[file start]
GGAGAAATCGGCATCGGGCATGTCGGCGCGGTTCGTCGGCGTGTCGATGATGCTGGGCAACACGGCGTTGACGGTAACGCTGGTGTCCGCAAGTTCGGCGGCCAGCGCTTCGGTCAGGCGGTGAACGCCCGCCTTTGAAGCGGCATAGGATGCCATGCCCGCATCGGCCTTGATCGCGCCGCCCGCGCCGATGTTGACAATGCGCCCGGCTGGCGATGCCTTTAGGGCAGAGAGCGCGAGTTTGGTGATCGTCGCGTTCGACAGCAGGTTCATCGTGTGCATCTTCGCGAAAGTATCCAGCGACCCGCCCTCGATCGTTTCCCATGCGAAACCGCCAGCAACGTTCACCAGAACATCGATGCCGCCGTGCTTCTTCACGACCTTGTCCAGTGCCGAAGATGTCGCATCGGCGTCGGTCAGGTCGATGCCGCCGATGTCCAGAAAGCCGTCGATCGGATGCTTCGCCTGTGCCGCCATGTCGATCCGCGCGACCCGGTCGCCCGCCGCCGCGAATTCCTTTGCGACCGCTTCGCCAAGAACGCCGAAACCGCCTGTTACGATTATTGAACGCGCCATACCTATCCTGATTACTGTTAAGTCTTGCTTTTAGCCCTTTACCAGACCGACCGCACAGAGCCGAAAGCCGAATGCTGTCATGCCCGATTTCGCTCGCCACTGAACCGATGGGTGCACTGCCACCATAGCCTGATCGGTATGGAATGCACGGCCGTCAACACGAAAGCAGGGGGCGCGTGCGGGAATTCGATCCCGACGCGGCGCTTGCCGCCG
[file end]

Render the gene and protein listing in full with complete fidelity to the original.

GGAGAAATCGGCATCGGGCATGTCGGCGCGGTTCGTCGGCGTGTCGATGATGCTGGGCAACACGGCGTTGACGGTAACGCTGGTGTCCGCAAGTTCGGCGGCCAGCGCTTCGGTCAGGCGGTGAACGCCCGCCTTTGAAGCGGCATAGGATGCCATGCCCGCATCGGCCTTGATCGCGCCGCCCGCGCCGATGTTGACAATGCGCCCGGCTGGCGATGCCTTTAGGGCAGAGAGCGCGAGTTTGGTGATCGTCGCGTTCGACAGCAGGTTCATCGTGTGCATCTTCGCGAAAGTATCCAGCGACCCGCCCTCGATCGTTTCCCATGCGAAACCGCCAGCAACGTTCACCAGAACATCGATGCCGCCGTGCTTCTTCACGACCTTGTCCAGTGCCGAAGATGTCGCATCGGCGTCGGTCAGGTCGATGCCGCCGATGTCCAGAAAGCCGTCGATCGGATGCTTCGCCTGTGCCGCCATGTCGATCCGCGCGACCCGGTCGCCCGCCGCCGCGAATTCCTTTGCGACCGCTTCGCCAAGAACGCCGAAACCGCCTGTTACGATTATTGAACGCGCCATACCTATCCTGATTACTGTTAAGTCTTGCTTTTAGCCCTTTACCAGACCGACCGCACAGAGCCGAAAGCCGAATGCTGTCATGCCCGATTTCGCTCGCCACTGAACCGATGGGTGCACTGCCACCATAGCCTGATCGGTATGGAATGCACGGCCGTCAACACGAAAGCAGGGGGCGCGTGCGGGAATTCGATCCCGACGCGGCGCTTGCCGCCG